Presidents’ Day is an American holiday celebrated on the third Monday in February. Originally established in 1885 in recognition of President George Washington, it is still officially called “Washington’s Birthday” by the federal government. Traditionally celebrated on February 22 ~ Washington’s actual day of birth ~ the holiday became popularly known as Presidents’ Day after it was moved as part of 1971’s Uniform Monday Holiday Act, an attempt to create more three-day weekends for the nation’s workers. While several states still have individual holidays honoring the birthdays of Washington, Abraham Lincoln and other figures, Presidents’ Day is now popularly viewed as a day to celebrate all U.S. presidents past and present. To see a listing of all U.S. presidents go to http://www.whitehouse.gov/about/presidents. Click on each president to find out who they were and what they achieved during their presidency. Most American school children have to learn their presidents so this is a great site to go through with them and test their knowledge! Have fun. You may learn something new.
“I have a dream that my four little children will one day live in a nation where they will not be judged by the color of their skin, but by the content of their character.”
Martin Luther King, I Have a Dream Quote
Here is a great link about the history of this special day including a biography of Dr. King, a quiz for kids and a junior crossword. Maybe you can do something special with the kids to acknowledge the day: http://www.infoplease.com/spot/mlkjrday1.html
To read the full I Have a dream Speech go to:
Thanksgiving can be traced back to 1863 when Lincoln became the first president to proclaim Thanksgiving Day. The holiday has been a fixture of late November ever since. The Pilgrims who sailed to this country aboard the Mayflower were originally members of the English Separatist Church. They had earlier fled their home in England and sailed to Holland (The Netherlands) to escape religious persecution. Seeking a better life, the Separatists negotiated with a London stock company to finance a pilgrimage to America.
The Pilgrims set ground at Plymouth Rock on December 11, 1620. Their first winter was devastating. They lost 46 of the original 102 who sailed on the Mayflower. But the harvest of 1621 was a bountiful one. And the remaining colonists decided to celebrate with a feast – including 91 native Americans who had helped the Pilgrims survive their first year. It is believed that the Pilgrims would not have made it through the year without the help of the native Americans. The feast was more of a traditional English harvest festival and lasted three days.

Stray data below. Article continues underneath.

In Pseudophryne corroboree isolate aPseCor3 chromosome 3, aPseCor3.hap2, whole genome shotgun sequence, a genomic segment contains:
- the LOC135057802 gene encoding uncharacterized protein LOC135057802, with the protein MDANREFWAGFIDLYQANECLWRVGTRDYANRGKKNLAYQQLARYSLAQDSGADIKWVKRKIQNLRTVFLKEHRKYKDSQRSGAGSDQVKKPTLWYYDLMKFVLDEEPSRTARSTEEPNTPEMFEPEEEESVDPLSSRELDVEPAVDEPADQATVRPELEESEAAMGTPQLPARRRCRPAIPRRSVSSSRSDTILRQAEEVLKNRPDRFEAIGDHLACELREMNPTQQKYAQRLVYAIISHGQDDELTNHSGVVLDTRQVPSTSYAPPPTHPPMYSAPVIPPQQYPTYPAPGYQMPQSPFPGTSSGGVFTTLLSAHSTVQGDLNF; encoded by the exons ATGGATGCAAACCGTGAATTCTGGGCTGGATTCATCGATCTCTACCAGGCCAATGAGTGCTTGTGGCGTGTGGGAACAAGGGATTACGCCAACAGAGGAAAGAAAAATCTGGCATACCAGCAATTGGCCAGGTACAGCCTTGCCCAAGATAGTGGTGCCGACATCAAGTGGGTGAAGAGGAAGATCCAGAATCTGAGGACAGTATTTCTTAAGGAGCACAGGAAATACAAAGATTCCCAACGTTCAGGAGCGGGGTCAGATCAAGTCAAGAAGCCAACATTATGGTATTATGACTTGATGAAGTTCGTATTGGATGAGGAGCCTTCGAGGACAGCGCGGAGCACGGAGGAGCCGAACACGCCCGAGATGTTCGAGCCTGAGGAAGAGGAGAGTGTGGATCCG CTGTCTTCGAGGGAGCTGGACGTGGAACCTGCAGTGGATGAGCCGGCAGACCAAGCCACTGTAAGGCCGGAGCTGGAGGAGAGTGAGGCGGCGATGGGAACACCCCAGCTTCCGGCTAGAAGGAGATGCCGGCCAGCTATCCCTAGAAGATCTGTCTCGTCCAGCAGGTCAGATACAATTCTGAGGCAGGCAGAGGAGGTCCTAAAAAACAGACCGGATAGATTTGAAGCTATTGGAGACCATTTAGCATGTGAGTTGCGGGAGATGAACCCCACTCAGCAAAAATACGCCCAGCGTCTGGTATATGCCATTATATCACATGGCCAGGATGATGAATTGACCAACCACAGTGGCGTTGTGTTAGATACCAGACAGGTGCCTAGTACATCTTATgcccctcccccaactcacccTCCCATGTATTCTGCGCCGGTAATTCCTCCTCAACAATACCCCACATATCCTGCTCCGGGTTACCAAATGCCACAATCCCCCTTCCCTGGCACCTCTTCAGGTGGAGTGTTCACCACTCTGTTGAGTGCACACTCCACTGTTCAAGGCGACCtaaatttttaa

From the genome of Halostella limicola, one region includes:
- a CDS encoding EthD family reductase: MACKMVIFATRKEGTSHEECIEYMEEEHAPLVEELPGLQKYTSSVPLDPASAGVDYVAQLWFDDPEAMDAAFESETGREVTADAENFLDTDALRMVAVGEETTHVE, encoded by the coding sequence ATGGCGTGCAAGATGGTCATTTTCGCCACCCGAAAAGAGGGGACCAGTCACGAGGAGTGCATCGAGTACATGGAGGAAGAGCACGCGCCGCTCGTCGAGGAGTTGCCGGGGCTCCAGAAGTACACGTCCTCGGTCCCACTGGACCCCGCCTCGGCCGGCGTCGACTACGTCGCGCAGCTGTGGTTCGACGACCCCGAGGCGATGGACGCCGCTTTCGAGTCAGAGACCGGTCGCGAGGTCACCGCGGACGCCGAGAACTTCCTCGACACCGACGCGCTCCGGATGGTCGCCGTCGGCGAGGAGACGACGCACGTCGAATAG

It was Sarah Josepha Hale, a magazine editor, whose efforts eventually led to what we recognize as Thanksgiving today. Hale wrote many editorials championing her cause in her Boston Ladies’ Magazine, and later, in Godey’s Lady’s Book. Finally, after a 40-year campaign of writing editorials and letters to governors and presidents, Hale’s obsession became a reality when, in 1863, President Lincoln proclaimed the last Thursday in November as a national day of Thanksgiving.
To Learn more about the history and traditions of this holiday go to:
http://www.history.com/topics/thanksgiving/videos#history-of-the-thanksgiving-holiday. Find fun activities to do with the children here:
Interested in finding out more about hosting an au pair? Come to this expo which will be held at the Holy Grounds Youth Center located at 623 Baltimore Annapolis Blvd in Severna Park. This expo will provide valuable information related to simplifying the care of the home and family through information-packed exhibits from 27 local businesses whose focus is making your life easier. Hosting an au pair provides an extra set of loving hands in the care of your children ~ getting them off to school, music lessons and sports practices. Come and speak to au pairs that are currently placed with their host families.
The Annapolis cluster twice a month meets at a local Starbucks in Severna Park, MD to get together informally for a cup of coffee. It is a wonderful opportunity for au pairs to get together and meet new au pairs who have just arrived to our cluster. Au pairs share information about what classes they are taking, where to take classes, travel opportunities and upcoming weekend festivities. The au pairs have the chance to share their experience with the new arrivals and offer tips and suggestions on how to have a great year with their host families and what to expect. Phone numbers are exchanged and play-dates are set! This is also a good time to ask me, their counselor, any questions that they may have about any aspect of the program. Personally it gives me the chance to get to know the girls a little bit better in a relaxed environment. I love the fact that it feels like I’m having coffee with many daughters at once!